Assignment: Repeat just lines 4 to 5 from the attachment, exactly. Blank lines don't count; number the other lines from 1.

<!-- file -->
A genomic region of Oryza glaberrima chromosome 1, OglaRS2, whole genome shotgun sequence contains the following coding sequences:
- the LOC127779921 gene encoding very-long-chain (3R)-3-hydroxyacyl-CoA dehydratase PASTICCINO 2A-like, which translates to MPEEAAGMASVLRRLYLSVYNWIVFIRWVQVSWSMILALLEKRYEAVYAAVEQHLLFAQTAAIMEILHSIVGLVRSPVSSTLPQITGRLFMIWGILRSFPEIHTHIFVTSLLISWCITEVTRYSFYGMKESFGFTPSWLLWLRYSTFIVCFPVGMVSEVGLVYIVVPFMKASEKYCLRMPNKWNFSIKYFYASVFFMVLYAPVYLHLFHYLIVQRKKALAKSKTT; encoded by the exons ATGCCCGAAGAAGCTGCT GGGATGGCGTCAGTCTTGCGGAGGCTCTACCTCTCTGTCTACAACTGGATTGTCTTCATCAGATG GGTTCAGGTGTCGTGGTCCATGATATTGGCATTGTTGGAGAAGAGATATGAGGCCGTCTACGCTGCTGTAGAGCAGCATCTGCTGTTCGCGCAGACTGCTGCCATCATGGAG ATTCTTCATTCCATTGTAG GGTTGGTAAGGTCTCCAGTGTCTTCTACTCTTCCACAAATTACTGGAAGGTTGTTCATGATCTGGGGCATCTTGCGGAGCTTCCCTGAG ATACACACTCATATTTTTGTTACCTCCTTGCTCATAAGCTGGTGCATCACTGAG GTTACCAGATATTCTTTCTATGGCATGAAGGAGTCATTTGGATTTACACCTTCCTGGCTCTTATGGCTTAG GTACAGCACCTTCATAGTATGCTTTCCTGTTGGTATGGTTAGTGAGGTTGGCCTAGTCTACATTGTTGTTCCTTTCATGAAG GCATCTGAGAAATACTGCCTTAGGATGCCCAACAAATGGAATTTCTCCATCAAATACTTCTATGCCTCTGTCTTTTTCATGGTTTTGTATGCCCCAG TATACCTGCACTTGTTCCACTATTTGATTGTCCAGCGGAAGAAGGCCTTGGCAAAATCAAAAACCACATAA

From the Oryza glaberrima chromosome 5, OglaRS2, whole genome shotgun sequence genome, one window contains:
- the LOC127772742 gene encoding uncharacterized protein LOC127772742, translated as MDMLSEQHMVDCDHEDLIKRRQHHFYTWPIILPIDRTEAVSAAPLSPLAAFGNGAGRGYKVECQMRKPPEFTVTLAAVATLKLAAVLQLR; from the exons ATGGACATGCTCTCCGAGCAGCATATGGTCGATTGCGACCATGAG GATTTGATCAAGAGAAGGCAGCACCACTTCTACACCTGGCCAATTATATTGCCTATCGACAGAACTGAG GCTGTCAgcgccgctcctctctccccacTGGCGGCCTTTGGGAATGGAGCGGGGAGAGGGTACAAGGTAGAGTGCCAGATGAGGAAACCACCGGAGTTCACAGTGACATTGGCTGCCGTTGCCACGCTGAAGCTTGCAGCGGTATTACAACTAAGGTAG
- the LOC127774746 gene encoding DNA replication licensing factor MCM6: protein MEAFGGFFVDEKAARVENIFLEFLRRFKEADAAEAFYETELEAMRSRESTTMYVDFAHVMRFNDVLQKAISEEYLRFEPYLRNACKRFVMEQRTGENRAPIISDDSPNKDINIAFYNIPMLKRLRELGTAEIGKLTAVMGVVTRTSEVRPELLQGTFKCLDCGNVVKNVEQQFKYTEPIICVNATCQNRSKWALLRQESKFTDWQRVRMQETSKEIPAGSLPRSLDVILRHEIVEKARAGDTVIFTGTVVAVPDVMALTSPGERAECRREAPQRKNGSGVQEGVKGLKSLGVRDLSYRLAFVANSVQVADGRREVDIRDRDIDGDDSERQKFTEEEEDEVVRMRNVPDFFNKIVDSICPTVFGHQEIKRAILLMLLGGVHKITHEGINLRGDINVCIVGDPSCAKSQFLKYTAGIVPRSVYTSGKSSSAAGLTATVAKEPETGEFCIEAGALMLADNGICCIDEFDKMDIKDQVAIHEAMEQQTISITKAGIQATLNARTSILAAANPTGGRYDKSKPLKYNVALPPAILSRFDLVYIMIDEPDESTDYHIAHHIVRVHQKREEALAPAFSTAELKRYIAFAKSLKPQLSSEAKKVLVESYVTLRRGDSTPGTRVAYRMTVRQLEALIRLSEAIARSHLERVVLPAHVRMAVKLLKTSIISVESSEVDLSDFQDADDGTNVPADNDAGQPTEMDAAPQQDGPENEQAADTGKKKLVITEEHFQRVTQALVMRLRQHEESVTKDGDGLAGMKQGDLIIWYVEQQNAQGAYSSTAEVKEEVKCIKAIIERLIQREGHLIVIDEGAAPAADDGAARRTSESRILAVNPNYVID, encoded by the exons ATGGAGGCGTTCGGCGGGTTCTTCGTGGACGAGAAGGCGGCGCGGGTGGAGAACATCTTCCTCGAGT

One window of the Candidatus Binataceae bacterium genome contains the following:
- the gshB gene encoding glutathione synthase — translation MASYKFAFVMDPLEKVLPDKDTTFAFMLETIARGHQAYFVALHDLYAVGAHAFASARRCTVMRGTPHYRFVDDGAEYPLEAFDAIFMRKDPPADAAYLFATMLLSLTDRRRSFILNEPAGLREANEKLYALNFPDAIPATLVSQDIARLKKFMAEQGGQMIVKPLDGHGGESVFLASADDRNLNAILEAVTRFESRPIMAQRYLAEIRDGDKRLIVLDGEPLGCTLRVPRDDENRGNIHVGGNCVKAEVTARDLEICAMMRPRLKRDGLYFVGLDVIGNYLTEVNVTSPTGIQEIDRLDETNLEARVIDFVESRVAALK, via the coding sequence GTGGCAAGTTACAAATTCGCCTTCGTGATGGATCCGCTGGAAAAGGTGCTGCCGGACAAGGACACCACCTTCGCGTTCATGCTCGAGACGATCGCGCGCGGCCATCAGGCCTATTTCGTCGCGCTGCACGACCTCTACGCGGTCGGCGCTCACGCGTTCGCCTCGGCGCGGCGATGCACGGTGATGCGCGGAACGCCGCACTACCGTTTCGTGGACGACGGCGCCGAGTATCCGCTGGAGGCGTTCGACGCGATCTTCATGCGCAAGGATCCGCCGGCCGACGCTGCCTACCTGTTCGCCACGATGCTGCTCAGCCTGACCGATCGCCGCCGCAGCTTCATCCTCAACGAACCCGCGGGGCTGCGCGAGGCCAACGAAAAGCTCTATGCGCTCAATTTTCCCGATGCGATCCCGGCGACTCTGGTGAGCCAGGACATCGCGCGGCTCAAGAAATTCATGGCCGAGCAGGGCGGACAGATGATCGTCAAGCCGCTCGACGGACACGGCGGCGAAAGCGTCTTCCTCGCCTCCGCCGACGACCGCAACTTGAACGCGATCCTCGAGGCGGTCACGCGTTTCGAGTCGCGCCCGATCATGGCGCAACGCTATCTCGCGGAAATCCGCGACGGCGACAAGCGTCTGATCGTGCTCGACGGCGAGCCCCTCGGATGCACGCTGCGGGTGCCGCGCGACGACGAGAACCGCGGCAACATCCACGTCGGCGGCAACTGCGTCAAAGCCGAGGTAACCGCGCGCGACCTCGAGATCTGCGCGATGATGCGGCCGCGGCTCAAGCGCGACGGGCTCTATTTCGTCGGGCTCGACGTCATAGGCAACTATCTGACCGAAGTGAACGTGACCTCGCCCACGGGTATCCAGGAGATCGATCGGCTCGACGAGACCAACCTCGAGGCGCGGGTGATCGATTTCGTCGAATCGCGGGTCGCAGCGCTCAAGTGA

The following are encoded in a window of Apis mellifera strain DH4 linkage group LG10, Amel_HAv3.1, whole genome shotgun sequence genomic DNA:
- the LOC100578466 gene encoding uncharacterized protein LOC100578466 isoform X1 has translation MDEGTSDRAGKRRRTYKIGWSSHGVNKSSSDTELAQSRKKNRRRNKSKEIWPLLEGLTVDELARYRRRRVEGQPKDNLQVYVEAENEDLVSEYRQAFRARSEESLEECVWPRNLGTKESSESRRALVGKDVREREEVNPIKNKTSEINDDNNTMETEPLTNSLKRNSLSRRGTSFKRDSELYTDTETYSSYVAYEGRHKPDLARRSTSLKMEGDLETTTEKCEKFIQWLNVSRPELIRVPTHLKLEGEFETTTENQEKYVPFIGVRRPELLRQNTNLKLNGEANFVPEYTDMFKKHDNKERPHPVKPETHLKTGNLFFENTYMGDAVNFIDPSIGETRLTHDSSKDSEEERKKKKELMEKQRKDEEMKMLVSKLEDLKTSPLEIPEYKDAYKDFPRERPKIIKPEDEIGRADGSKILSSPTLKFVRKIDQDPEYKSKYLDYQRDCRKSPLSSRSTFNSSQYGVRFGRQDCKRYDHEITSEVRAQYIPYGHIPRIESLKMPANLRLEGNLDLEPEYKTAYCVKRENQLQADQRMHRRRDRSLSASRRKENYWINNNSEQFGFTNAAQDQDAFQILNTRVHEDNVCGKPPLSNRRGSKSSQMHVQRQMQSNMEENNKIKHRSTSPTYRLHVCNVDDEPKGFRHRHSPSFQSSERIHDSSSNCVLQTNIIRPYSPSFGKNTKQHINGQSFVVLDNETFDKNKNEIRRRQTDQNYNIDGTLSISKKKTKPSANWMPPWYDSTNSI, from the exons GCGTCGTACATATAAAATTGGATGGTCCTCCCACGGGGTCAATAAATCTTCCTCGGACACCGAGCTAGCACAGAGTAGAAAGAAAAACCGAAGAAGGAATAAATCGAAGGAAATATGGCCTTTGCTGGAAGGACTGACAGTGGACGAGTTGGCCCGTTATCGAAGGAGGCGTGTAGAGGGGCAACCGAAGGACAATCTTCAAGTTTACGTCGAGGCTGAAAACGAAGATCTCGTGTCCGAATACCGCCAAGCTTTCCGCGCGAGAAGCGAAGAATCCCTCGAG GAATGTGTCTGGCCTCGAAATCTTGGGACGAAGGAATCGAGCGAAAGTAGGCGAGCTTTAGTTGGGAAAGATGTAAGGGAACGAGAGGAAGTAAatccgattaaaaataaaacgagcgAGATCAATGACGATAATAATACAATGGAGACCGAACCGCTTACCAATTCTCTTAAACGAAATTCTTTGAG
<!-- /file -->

- the LOC127772742 gene encoding uncharacterized protein LOC127772742, translated as MDMLSEQHMVDCDHEDLIKRRQHHFYTWPIILPIDRTEAVSAAPLSPLAAFGNGAGRGYKVECQMRKPPEFTVTLAAVATLKLAAVLQLR; from the exons ATGGACATGCTCTCCGAGCAGCATATGGTCGATTGCGACCATGAG GATTTGATCAAGAGAAGGCAGCACCACTTCTACACCTGGCCAATTATATTGCCTATCGACAGAACTGAG GCTGTCAgcgccgctcctctctccccacTGGCGGCCTTTGGGAATGGAGCGGGGAGAGGGTACAAGGTAGAGTGCCAGATGAGGAAACCACCGGAGTTCACAGTGACATTGGCTGCCGTTGCCACGCTGAAGCTTGCAGCGGTATTACAACTAAGGTAG
- the LOC127774746 gene encoding DNA replication licensing factor MCM6: protein MEAFGGFFVDEKAARVENIFLEFLRRFKEADAAEAFYETELEAMRSRESTTMYVDFAHVMRFNDVLQKAISEEYLRFEPYLRNACKRFVMEQRTGENRAPIISDDSPNKDINIAFYNIPMLKRLRELGTAEIGKLTAVMGVVTRTSEVRPELLQGTFKCLDCGNVVKNVEQQFKYTEPIICVNATCQNRSKWALLRQESKFTDWQRVRMQETSKEIPAGSLPRSLDVILRHEIVEKARAGDTVIFTGTVVAVPDVMALTSPGERAECRREAPQRKNGSGVQEGVKGLKSLGVRDLSYRLAFVANSVQVADGRREVDIRDRDIDGDDSERQKFTEEEEDEVVRMRNVPDFFNKIVDSICPTVFGHQEIKRAILLMLLGGVHKITHEGINLRGDINVCIVGDPSCAKSQFLKYTAGIVPRSVYTSGKSSSAAGLTATVAKEPETGEFCIEAGALMLADNGICCIDEFDKMDIKDQVAIHEAMEQQTISITKAGIQATLNARTSILAAANPTGGRYDKSKPLKYNVALPPAILSRFDLVYIMIDEPDESTDYHIAHHIVRVHQKREEALAPAFSTAELKRYIAFAKSLKPQLSSEAKKVLVESYVTLRRGDSTPGTRVAYRMTVRQLEALIRLSEAIARSHLERVVLPAHVRMAVKLLKTSIISVESSEVDLSDFQDADDGTNVPADNDAGQPTEMDAAPQQDGPENEQAADTGKKKLVITEEHFQRVTQALVMRLRQHEESVTKDGDGLAGMKQGDLIIWYVEQQNAQGAYSSTAEVKEEVKCIKAIIERLIQREGHLIVIDEGAAPAADDGAARRTSESRILAVNPNYVID, encoded by the exons ATGGAGGCGTTCGGCGGGTTCTTCGTGGACGAGAAGGCGGCGCGGGTGGAGAACATCTTCCTCGAGT